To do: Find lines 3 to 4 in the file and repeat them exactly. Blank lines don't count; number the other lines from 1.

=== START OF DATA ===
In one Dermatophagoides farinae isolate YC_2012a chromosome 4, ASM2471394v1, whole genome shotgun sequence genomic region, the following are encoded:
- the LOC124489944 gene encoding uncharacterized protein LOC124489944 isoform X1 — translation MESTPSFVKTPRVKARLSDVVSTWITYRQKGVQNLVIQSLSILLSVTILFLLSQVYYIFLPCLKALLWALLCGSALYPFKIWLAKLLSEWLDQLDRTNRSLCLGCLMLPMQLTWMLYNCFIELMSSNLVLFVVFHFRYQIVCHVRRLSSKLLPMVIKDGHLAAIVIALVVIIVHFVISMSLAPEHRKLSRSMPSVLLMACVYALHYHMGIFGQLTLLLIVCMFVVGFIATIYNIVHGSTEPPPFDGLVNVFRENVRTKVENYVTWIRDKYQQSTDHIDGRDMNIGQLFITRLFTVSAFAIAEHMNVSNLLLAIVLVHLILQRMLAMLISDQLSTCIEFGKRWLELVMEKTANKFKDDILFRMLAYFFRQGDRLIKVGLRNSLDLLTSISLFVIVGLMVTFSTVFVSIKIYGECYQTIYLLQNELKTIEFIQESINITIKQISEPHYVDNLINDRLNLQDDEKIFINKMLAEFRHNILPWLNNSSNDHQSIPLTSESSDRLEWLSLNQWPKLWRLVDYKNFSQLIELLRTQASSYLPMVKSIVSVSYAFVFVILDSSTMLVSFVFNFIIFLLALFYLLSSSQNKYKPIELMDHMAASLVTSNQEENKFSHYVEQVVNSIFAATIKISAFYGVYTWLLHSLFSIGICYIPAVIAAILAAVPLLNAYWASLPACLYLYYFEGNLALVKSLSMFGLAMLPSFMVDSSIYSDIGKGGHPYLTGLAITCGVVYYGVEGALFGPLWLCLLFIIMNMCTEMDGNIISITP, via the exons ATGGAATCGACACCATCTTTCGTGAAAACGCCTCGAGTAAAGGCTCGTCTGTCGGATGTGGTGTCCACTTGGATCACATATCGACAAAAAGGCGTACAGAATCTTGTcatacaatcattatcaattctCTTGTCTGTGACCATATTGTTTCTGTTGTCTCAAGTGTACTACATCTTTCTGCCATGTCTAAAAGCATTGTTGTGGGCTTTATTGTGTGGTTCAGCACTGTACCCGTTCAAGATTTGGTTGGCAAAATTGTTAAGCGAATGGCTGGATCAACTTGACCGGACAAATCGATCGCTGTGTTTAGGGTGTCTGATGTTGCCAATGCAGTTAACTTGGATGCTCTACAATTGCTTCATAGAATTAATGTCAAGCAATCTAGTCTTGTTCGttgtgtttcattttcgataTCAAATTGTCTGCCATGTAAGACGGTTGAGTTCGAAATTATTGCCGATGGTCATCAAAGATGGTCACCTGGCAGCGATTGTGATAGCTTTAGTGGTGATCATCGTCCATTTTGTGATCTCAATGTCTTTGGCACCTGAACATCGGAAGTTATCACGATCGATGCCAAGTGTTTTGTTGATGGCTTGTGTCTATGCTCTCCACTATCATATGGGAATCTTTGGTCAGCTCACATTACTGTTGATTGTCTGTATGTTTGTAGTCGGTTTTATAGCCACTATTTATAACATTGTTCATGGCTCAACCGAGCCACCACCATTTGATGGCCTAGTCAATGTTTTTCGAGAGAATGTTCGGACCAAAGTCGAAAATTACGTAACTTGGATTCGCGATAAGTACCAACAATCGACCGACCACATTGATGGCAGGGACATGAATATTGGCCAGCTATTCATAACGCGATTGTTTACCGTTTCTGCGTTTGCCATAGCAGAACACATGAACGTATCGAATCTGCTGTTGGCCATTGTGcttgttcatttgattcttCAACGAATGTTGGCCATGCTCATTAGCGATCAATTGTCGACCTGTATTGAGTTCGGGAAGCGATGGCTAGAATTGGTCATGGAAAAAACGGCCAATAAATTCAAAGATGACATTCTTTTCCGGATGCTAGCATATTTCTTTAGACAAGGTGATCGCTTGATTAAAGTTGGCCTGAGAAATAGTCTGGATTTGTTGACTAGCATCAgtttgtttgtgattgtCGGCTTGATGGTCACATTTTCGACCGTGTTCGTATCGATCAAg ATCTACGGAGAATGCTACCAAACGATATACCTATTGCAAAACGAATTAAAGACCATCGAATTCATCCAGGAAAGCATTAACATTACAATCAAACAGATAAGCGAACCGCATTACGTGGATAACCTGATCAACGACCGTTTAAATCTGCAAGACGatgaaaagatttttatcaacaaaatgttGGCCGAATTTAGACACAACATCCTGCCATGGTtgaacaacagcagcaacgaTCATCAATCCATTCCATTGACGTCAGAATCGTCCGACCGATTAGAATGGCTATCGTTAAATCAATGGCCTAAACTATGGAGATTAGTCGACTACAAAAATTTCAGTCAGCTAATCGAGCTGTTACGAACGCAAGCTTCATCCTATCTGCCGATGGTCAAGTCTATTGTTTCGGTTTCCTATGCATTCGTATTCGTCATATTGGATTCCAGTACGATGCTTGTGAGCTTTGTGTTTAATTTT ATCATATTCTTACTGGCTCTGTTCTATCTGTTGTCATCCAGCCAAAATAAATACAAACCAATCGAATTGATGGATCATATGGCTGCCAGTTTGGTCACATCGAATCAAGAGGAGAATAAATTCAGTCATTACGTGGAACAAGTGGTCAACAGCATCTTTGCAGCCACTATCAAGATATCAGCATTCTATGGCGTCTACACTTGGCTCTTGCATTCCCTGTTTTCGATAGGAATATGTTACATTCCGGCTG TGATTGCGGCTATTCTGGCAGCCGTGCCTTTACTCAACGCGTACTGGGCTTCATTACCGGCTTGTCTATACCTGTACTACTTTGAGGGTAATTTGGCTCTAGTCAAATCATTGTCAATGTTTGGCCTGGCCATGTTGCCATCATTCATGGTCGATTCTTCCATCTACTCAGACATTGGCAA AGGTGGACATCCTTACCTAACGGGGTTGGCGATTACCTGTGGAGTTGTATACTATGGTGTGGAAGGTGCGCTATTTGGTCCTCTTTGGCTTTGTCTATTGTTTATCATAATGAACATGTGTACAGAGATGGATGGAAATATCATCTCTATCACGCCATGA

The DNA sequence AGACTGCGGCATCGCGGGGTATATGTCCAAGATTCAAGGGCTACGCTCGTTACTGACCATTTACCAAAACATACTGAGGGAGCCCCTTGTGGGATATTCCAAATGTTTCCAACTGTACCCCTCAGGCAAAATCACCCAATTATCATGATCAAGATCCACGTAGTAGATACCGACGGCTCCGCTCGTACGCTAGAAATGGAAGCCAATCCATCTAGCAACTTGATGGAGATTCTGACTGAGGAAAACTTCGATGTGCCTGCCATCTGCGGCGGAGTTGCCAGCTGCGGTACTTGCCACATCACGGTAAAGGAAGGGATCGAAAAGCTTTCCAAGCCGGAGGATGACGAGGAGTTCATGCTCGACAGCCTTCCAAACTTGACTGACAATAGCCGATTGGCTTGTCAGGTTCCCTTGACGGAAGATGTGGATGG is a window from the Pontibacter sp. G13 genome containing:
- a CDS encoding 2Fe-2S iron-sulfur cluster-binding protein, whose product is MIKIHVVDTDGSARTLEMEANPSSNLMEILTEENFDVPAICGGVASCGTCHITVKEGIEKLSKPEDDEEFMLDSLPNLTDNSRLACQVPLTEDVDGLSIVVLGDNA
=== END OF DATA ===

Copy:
The DNA sequence AGACTGCGGCATCGCGGGGTATATGTCCAAGATTCAAGGGCTACGCTCGTTACTGACCATTTACCAAAACATACTGAGGGAGCCCCTTGTGGGATATTCCAAATGTTTCCAACTGTACCCCTCAGGCAAAATCACCCAATTATCATGATCAAGATCCACGTAGTAGATACCGACGGCTCCGCTCGTACGCTAGAAATGGAAGCCAATCCATCTAGCAACTTGATGGAGATTCTGACTGAGGAAAACTTCGATGTGCCTGCCATCTGCGGCGGAGTTGCCAGCTGCGGTACTTGCCACATCACGGTAAAGGAAGGGATCGAAAAGCTTTCCAAGCCGGAGGATGACGAGGAGTTCATGCTCGACAGCCTTCCAAACTTGACTGACAATAGCCGATTGGCTTGTCAGGTTCCCTTGACGGAAGATGTGGATGG is a window from the Pontibacter sp. G13 genome containing:
- a CDS encoding 2Fe-2S iron-sulfur cluster-binding protein, whose product is MIKIHVVDTDGSARTLEMEANPSSNLMEILTEENFDVPAICGGVASCGTCHITVKEGIEKLSKPEDDEEFMLDSLPNLTDNSRLACQVPLTEDVDGLSIVVLGDNA